Are you tall, thin, have flexible joints, flat fleet and crowded teeth? You may be a victim of Marfan syndrome. Marfan Syndrome is a genetic tissue disorder that affects the connective tissues of the body, specifically long bones. People with this disorder are born with it but the features are usually present later on. This disorder affects 1 in 5000 people worldwide although not many people are familiar with it, such as myself. An article I came across on this subject caught my attention because I have physical features such as a tall, thin build with flat feet, similar to the symptoms. There is however, many tall people with the physical features of the disorder but are not diagnosed with it, which is most likely my case.
Source: Flickr Commons Author: Michael Dorausch
The tissue disorder is caused by a mutation or defect in the gene that produces fibrillin-1, the protein involved in Marfan syndrome. This defect results in an increase in production of a protein known as transforming growth factor beta (TGF), which initiates defects in the connective tissue of the body. This disorder can affect many areas of the body since connective tissues are found throughout the whole body. Commons areas infected are bones, joints, the heart, blood vessels and the eyes. Because of this, it can be life threatening. Most deaths are cardiovascular related.
This videos goes over some physical signals of Marfan Syndrome:
An eight grader from Urbana, Illinois was diagnosed with the disorder at six-years-old. At the age of 13, she was just over 5 feet and 10 inches. Luckily for her, she began treatment at a young age to prevent any serious complications. Treatment of this syndrome involves daily intake of beta-blocker medication and an echocardiogram once year. Unfortunately, her father was diagnosed in his late 20’s and after years of strenuous activities such as playing basketball and football, his heart had experienced too much damage to be treated. When undiagnosed and untreated, there is up to 250 times the risk of a tear or rupture of the aorta. The effects of this syndrome are therefore serious and should be better communicated to people in order to be aware of the condition.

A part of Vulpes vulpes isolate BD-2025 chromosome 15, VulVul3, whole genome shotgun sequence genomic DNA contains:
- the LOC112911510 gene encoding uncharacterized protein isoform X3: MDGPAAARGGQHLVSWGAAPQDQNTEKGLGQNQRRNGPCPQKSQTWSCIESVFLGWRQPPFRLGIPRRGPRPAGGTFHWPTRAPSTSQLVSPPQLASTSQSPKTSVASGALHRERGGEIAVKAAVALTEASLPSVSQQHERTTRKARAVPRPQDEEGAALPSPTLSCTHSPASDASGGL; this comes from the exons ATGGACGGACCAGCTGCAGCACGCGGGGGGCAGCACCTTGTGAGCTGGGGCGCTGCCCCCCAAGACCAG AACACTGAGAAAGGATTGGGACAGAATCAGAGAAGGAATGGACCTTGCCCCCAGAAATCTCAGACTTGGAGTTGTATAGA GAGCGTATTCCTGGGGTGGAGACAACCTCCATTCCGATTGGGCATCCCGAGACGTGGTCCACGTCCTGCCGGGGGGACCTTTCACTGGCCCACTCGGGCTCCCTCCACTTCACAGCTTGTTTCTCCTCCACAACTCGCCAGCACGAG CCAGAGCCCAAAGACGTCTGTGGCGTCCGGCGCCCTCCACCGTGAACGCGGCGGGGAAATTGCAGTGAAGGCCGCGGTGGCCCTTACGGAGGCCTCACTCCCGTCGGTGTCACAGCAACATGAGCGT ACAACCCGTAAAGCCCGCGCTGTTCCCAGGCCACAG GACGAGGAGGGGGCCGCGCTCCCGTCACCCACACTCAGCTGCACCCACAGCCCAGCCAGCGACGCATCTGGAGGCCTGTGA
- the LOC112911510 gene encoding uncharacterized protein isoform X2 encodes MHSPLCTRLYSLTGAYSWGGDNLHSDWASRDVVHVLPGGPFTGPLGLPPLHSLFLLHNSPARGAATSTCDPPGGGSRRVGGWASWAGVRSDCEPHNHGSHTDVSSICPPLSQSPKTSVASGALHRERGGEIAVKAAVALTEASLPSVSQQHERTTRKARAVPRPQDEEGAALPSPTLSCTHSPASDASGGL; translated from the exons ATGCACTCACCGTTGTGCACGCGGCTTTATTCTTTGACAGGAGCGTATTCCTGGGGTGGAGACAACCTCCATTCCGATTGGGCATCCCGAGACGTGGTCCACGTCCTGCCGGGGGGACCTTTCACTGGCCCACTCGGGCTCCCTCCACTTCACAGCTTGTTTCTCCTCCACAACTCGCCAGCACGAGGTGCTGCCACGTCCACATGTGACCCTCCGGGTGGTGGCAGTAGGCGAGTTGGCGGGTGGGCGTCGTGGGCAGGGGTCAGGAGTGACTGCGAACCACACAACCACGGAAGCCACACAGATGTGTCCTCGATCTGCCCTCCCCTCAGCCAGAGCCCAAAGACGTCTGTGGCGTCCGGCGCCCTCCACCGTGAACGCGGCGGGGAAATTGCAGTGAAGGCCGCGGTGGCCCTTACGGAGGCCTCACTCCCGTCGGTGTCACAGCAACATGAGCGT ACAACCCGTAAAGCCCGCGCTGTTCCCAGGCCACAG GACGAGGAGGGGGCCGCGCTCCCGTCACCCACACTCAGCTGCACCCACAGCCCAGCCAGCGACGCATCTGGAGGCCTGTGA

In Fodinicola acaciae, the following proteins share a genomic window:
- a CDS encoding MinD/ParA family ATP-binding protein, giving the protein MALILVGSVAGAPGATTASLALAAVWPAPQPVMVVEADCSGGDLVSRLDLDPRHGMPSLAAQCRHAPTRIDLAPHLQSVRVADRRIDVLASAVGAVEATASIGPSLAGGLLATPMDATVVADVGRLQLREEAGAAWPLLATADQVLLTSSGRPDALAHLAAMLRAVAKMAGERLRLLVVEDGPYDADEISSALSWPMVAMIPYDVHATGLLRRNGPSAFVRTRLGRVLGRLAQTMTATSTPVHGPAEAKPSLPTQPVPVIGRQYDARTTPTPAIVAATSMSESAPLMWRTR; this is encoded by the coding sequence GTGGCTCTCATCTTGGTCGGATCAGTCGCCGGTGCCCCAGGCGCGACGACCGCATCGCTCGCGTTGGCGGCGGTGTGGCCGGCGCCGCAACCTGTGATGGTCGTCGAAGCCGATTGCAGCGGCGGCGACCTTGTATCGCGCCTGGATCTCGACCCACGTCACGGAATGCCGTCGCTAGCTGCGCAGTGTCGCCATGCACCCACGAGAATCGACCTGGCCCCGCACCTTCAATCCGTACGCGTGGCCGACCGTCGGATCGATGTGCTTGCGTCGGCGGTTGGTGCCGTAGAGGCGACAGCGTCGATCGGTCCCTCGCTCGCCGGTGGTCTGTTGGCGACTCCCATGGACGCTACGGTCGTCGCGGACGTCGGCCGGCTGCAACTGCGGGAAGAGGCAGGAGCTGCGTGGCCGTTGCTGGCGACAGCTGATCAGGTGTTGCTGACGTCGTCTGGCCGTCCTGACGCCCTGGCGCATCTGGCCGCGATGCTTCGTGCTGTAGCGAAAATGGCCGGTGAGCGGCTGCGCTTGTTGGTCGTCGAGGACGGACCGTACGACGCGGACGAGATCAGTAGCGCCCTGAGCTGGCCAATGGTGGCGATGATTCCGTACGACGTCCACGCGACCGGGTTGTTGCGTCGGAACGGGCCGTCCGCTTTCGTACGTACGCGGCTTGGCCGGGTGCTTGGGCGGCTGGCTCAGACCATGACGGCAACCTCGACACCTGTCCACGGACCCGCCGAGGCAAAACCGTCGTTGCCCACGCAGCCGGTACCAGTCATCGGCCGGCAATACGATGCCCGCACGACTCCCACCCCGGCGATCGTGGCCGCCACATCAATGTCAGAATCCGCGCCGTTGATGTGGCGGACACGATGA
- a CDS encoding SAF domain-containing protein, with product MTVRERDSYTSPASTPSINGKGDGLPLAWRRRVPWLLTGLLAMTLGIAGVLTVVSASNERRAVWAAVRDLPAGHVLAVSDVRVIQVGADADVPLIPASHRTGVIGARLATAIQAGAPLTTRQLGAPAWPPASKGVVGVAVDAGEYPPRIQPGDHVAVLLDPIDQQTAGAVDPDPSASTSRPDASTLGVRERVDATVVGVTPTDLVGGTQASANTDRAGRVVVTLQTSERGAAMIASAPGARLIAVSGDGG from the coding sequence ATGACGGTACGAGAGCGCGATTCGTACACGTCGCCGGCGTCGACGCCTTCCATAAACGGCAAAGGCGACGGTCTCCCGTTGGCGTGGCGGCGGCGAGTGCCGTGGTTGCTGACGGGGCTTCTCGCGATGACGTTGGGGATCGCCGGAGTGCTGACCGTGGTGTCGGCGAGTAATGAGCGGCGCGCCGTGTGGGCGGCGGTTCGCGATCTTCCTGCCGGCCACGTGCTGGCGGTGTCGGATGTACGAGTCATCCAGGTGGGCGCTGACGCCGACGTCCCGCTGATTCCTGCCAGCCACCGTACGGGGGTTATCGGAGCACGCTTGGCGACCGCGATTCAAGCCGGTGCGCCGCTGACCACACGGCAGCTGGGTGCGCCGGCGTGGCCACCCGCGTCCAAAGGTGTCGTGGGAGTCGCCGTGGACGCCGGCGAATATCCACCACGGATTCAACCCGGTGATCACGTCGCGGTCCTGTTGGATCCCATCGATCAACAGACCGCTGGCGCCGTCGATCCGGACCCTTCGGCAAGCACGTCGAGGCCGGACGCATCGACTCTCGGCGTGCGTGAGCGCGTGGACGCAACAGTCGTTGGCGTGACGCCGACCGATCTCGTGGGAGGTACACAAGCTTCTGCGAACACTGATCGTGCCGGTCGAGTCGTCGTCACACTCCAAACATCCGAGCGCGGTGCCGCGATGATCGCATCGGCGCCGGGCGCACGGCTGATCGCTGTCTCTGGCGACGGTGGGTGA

So if you know anyone that is young and has any of these features, it might be worthwhile to mention the tissue disorder as it could possibly prevent further damage and save a live.
A recent study says that hair dyes contain chemicals that are linked to cancer. WHAT! Is this true?
Source: Flickr Commons
For years, hair dyeing has become increasingly popular among both males and females. Whether it is to cover up age defying gray hairs or for personal beauty related reasons, the cosmetic industry has boomed because of it. However, there are always potential risks to using any sorts of chemically produced products.
The link to cancer comes from the fact that many permanent hair dyes contain secondary amines that can penetrate the skin and stay on hairs for a long time after application of the dye. Poisonous chemicals such as N-nitrosamines can be produced when chemicals in permanent hair dyes react with exhaust fumes in the air and tobacco smoke. Although these types of permanent hair dyes are banned from cosmetics, simple chemical reactions can generate these dangerous chemicals posing a potential hazard for hair-dyeing consumers.
There has been a concern regarding whether the type of hair color results in a greater risk of developing cancer. Some studies have suggested that darker-colored hair dyes link to a higher risk in getting cancer, specifically bladder cancer. Researcher Dr. Gago-Dominguez and her co-workers analyzed several bladder cancer cases in which hair dye was used among the patients. They compared these patients to adults that had not used permanent hair dye and found that women who used permanent hair dye once a month are twice as likely to develop bladder cancer.
This video provides a summary of hair dye and bladder cancer:
Source: VideojugHealthWellbeing daily motion